“Reconciliation” by Trevor Southey, Fulton County, Georgia
By Donald Allston Fishburne
Each time we have thought the presidential election could not grow any worse, it did. Can it grow worse still on the eve of Election Day? Maybe. Can it improve? Yes, God willing, with Americans’ courage and faithfulness.
All of my family came through time as immigrants in crowded little ships from the British Isles and Europe to the United States. They came to Plymouth in what became Governor Bradford’s Colony, welcomed at first by friendly Native Americans. They came to Charlestown, South Carolina, in a sister ship to the Endeavour, both built in Fishburne Shipyard in Whitby. Some were members of its first Church, St. Philip’s, founded in 1680, where I would be baptized and ordained nearly three centuries later. One ancestor came from London to become rector of nearby St. Michael’s, built in the 1750s. Henry Purcell was the hotheaded rector before, during, and after the War for Independence, meaning that ultimately he threw off the monarchy and the Church of England. He became one of many founding fathers of the Episcopal Church and joined with others to help forge a nation.
I would like to think that our ancestors built a holy nation, but the truth is that much of it was built on the backs of slaves. With my advantage of hindsight and historical perspective I would prefer that my ancestors, as Christians, had done many things differently. The truth is, they did the best they knew how. I imagine that is what they would expect of me. Some of my people were among those who thought they could own other people. The Civil War, brother against brother, came very close to ending our experiment as a democratic republic. To this day we stagger from the battlefields and entanglements of that cruel and bloody era.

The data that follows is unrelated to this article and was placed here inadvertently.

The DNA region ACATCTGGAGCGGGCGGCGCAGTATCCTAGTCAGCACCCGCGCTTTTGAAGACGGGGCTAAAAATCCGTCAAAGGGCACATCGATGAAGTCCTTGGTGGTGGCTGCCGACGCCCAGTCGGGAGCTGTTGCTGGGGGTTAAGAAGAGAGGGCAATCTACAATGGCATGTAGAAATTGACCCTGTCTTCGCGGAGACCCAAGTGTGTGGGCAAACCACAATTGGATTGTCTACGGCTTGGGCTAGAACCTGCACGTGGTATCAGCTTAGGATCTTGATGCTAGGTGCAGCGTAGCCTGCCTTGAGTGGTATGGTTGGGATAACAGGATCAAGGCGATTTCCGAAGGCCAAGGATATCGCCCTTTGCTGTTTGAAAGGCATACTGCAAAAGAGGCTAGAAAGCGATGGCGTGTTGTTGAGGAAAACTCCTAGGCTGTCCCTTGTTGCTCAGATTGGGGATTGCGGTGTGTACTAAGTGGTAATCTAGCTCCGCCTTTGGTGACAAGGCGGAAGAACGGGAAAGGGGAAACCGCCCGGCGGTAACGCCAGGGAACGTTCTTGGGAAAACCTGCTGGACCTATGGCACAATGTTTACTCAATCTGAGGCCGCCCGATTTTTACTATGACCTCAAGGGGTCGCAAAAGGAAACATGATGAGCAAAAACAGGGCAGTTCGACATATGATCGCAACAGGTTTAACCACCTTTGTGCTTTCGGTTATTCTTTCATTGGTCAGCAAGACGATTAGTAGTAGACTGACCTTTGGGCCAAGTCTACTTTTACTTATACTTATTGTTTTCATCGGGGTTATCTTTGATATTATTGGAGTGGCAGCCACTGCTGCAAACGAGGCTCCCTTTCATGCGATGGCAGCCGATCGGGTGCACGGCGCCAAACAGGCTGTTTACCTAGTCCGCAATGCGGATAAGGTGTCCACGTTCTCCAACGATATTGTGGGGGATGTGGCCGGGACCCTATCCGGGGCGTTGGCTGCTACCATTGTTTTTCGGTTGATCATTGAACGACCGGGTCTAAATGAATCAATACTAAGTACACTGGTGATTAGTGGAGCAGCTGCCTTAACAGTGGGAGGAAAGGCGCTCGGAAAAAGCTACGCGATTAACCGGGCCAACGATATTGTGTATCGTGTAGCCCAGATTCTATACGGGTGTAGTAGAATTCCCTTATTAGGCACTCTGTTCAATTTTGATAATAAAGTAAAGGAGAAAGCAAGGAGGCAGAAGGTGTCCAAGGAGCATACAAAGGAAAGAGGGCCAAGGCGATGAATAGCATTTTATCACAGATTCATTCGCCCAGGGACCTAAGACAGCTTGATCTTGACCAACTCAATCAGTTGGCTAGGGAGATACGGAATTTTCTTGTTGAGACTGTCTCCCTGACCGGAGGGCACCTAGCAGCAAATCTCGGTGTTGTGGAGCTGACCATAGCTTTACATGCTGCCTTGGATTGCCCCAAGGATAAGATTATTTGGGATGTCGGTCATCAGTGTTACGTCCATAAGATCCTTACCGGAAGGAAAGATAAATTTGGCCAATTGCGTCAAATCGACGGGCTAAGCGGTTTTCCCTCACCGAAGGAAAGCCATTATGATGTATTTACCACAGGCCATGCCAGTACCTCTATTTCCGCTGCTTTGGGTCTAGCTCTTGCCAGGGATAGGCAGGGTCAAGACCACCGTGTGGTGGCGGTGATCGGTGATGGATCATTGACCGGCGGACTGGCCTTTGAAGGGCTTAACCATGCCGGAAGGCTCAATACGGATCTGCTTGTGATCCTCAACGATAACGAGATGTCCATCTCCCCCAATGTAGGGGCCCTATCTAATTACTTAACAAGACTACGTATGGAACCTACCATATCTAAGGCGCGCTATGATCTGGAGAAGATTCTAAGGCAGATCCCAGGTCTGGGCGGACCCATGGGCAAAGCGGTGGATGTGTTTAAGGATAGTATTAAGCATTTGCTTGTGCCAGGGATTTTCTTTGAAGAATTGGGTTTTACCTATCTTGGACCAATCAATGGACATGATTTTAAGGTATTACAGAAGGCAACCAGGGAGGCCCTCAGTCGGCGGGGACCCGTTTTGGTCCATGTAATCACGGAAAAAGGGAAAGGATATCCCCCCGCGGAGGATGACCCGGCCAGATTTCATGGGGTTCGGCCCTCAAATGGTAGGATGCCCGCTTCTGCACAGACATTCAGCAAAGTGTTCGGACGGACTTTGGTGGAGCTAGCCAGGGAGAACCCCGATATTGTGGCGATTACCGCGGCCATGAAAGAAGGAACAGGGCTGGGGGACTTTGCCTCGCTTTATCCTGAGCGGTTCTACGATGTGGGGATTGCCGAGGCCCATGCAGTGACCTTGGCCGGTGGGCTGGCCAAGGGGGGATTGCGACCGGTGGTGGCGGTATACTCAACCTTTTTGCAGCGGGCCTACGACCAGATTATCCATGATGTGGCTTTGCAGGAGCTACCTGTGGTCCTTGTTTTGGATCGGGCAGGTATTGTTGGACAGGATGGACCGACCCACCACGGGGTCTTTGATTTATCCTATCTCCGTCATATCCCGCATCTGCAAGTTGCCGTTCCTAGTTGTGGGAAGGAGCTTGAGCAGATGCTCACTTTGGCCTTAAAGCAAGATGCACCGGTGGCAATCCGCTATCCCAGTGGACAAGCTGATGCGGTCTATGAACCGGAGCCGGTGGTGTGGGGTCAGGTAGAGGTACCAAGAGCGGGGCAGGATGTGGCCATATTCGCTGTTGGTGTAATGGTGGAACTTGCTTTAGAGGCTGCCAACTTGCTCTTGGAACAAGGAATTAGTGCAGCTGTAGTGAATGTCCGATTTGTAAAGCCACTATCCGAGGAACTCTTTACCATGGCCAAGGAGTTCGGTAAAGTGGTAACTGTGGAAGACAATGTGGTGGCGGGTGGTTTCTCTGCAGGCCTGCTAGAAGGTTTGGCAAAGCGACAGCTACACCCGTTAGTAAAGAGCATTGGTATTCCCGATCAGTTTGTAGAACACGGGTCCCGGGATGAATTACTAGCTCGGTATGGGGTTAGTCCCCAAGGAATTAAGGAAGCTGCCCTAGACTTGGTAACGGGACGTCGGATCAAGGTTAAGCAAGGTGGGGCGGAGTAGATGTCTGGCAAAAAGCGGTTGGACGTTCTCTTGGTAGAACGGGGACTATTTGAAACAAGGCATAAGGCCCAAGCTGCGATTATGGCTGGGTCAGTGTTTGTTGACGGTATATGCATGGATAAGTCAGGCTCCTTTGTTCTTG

Today there is widespread ignorance of, or wanton disregard for, the foundational Constitutional principles upon which our democracy was crafted. Some think the people in power have so corrupted the system that it could fall under its own weight. Add to this the specter of destabilizing cyber warfare and it’s deeply troubling.
I had thought that out of this cauldron a new governmental administration must emerge in less than a year after Inauguration Day. Now I realize we cannot wait till January to start rebuilding relationships of faith, justice, freedom, and hope.
This week can be a time of deep prayer and a time of new beginnings in truth-telling; a new season to do justice, love mercy, and walk humbly with God; a time to remember that God is on the side of the poor, the downtrodden, and the oppressed. The Beatitudes remind us of this.
May we pray for a new generation of shepherds at all levels of government, and in our communities of faith, supported by people with an abiding belief in democracy, courageous faith in the God of love and power, and thanksgiving in our hearts for the liberties we enjoy.
I hope and pray that our children and our children’s children will live in one nation, under God, indivisible, with liberty and justice for all.
As followers of Jesus we are citizens first of his kingdom. Jesus shows the power of love and humility on the cross. He reigns in glory as the King of Peace. He shows us the power of love and forgiveness, the depths of humility, and the kiss of peace.
The Rev. Donald Allston Fishburne is an Episcopal priest, church consultant, and writer who serves on the staff of St. John’s Church, Tallahassee, and on the founding board of Bethel Empowerment Foundation’s ecumenical Ready4Work program for people leaving incarceration.